This subject covers the anatomy of the upper and lower limb (The first of two 10 credit modules this semester). The exit exam is part MCQ, part essay paper. The dissection practicals are useful for relating what you’re doing in lectures to real cadavers. I highly recommend a little prep work the night before dissection sessions – a little bit goes a long way! Be prepared for the possibility of having your first anatomy practical on your first day!
You will have Clinical Skills sessions which cover basic physical examinations that are assessed with a journal that accounts for 10% of the module grade. Try and do the entries for each session as soon as possible after the session because you’ll be surprised how easily they can pile up! The recommended text is Clinically Oriented Anatomy which is pretty thorough. Many people also use flashcards and an Atlas like Netter’s to enhance what is learned during dissections. Teach Me Anatomy.com and Essential Clinical Anatomy are good for the bare bones (pardon the pun!) if you’re in a fix close to exam time. The best way to learn anatomy is repetition and challenging yourself to name things out loud, so study groups can be especially useful in this subject! Also a focus on essay learning from the start can help in the long run.
There were also a number of formative assessments undertaken in lecture theatres, these are nothing to get stressed about but are good testers of your knowledge at that point.
Patient-Centred Practice (PCP):
PCP is made up of a number of different elements: lectures in professional practice and healthcare systems, computer based practicals, seminars, first aid training, and a group presentation. This subject will be your first opportunity for patient contact with a group interaction of a visiting patient.
Assessment in this subject can change from year to year as the academic staff is responsive to feedback from students. The portfolio accounts for most of the assessment marks in this module, a 5,000 word beast that you’ll struggle to finish and no doubt come to hate whilst writing it. This is something that’s worth getting done as soon as possible so you’re not left writing up until the deadline very hungover on the day after Med Ball! It can be a good idea to look over the portfolio guide before your visit with your patient.
The other assessments are tamer and you get an easy 10% for completing the basic First Aid course. The presentations are on a number of topical health related issues, this is a fairly standard presentation but good marks can be difficult to get. The questions from the guest lecturers received were deemed to be quite tough so try to prepare for this.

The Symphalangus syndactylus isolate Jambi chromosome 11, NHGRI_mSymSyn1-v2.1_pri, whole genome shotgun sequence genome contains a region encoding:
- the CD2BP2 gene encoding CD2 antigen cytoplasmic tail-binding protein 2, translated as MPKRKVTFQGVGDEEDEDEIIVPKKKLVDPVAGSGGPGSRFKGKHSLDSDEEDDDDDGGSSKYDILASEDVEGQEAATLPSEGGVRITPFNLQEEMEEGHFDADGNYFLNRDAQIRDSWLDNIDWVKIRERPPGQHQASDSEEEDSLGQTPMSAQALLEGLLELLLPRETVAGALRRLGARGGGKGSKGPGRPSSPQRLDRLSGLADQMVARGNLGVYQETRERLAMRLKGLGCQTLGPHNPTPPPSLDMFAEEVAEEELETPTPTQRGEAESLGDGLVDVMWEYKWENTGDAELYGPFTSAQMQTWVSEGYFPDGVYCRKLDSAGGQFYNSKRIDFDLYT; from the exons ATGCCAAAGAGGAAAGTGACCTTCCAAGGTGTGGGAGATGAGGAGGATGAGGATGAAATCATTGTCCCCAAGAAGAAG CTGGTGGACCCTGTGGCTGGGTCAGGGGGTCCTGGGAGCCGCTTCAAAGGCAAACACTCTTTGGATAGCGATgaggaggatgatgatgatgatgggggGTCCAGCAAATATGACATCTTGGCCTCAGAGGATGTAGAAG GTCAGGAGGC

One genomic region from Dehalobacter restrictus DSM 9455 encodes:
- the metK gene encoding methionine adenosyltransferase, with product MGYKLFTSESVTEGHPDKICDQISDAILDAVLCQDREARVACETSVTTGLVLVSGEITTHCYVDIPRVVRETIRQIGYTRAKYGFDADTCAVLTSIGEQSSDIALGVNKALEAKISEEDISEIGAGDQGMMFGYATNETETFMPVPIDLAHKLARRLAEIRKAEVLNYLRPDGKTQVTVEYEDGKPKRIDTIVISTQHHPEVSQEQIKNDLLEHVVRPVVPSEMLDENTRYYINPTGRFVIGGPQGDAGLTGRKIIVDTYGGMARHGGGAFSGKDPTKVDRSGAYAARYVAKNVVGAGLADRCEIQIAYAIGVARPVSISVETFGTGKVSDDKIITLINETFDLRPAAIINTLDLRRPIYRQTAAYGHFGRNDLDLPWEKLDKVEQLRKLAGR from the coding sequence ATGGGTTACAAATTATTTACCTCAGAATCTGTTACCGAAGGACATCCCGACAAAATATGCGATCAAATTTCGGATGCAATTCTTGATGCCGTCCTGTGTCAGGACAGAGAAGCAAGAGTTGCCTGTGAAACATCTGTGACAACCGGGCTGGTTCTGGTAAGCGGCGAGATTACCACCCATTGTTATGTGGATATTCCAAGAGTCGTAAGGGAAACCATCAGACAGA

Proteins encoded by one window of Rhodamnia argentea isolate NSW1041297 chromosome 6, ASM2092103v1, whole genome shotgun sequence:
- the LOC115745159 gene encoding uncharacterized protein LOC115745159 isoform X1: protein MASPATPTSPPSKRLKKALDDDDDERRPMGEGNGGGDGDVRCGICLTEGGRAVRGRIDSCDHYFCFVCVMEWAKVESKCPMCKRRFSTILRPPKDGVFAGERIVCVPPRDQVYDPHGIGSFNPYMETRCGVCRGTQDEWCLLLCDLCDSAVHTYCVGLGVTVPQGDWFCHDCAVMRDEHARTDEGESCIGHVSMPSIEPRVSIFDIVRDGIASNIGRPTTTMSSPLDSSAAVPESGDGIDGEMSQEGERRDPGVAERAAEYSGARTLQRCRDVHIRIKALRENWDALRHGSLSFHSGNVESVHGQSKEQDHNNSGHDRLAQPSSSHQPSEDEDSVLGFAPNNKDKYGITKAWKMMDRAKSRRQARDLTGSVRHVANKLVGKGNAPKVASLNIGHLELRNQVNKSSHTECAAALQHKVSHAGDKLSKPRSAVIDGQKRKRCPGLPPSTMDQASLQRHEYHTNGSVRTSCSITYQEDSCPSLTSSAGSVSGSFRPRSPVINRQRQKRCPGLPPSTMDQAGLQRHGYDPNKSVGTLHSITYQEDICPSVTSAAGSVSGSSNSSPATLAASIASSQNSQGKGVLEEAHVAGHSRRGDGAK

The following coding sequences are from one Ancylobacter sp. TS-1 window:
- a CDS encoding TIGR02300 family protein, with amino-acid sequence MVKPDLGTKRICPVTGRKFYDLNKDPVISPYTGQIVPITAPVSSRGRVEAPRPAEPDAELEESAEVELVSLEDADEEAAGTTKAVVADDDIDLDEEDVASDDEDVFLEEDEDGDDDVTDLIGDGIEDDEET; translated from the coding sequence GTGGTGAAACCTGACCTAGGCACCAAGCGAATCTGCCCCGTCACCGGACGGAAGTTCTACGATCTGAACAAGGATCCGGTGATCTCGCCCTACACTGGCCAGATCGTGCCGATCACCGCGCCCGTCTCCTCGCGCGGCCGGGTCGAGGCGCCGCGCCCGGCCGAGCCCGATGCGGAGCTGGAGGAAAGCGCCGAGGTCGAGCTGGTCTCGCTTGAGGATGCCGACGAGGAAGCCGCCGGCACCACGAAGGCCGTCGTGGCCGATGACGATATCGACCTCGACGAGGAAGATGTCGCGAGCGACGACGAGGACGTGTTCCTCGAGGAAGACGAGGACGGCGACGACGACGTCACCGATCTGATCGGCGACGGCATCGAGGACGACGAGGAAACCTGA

Molecular Basis of Life & Disease (MBLD):
MBLD is the big one (The second 10 credit module) of the first semester and is a whistle-stop tour through the Life Sciences. There is a large volume of detailed lectures so it’s worth trying to keep up-to-date with study as much as possible as there just isn’t enough time to cram at the end of the semester. For those who don’t come from a science background, Molecules in Medicine runs at the same time as this course and covers MBLD topics in more detail. While the course can seem very tough, if you pay attention in lectures and do a bit of reading around the topics you’ll succeed in this module.
The exit exam is an MCQ with no negative marking (music to a GEM’s ears!) that counts for 70% of the final grade. The questions are specific and ask for the nitty-gritty details so it’s worth dedicating time to this module from the start. There are also two small assignments and a group project to design a poster for the remaining marks in this course. While the submitted assignments were fair the poster marks varied widely so try not to spend too much on this. An eye catching design is more important than a wall of text.
The glory of the GEM class is that you’ll probably have a graduate from each of the six subjects covered in this course so if you’re struggling with some particular part make sure to ask a person in your class who’s an expert!
Cell-Cell Communication and Signalling:
This course is Cell Physiology 101 and covers the principles of intracellular and intercellular signalling with a focus on muscle, nerve, and immune cells. Similar to MBLD, there is a good bit of detail in this course but by virtue of being a smaller module it feels a good bit more manageable. You’ll probably have a couple of Physiology grads in your class too, they’re the ones to catch on the walk to the next lecture and grill with the questions you didn’t manage to get in during class. The lectures were supported by tutorials and a computer practical – very doable. The subject is assessed in a 100% exit MCQ exam and even though the exam at the end is the only assessment, helpful mock exams are available on Blackboard to help with prep. It’s possible to do well in this subject by covering the lectures well and a gawk through the relevant chapters in Vander’s. It may seem a less important module but make sure not to ignore it as many found this exam tough as a result with many questions coming from minute details in the lectures and external texts.
Elective (Choose 1 of 7 in ):
This is the only time in the GEM course that you get to take an elective outside of medicine and not even everyone has to do one! For anyone coming from a non-science background Molecules in Medicine is recommended. Most people choose a handy option for the elective so they can to get a bit of R+R during an otherwise hectic semester. On a basic level, it’s heavily advised to select a module that runs just in the first term… but not all medical students are that lazy. Pick Storytime* unless you have good reason not to. Food, Diet, and Health is a sound alternative if Storytime is full.
Molecules in Medicine: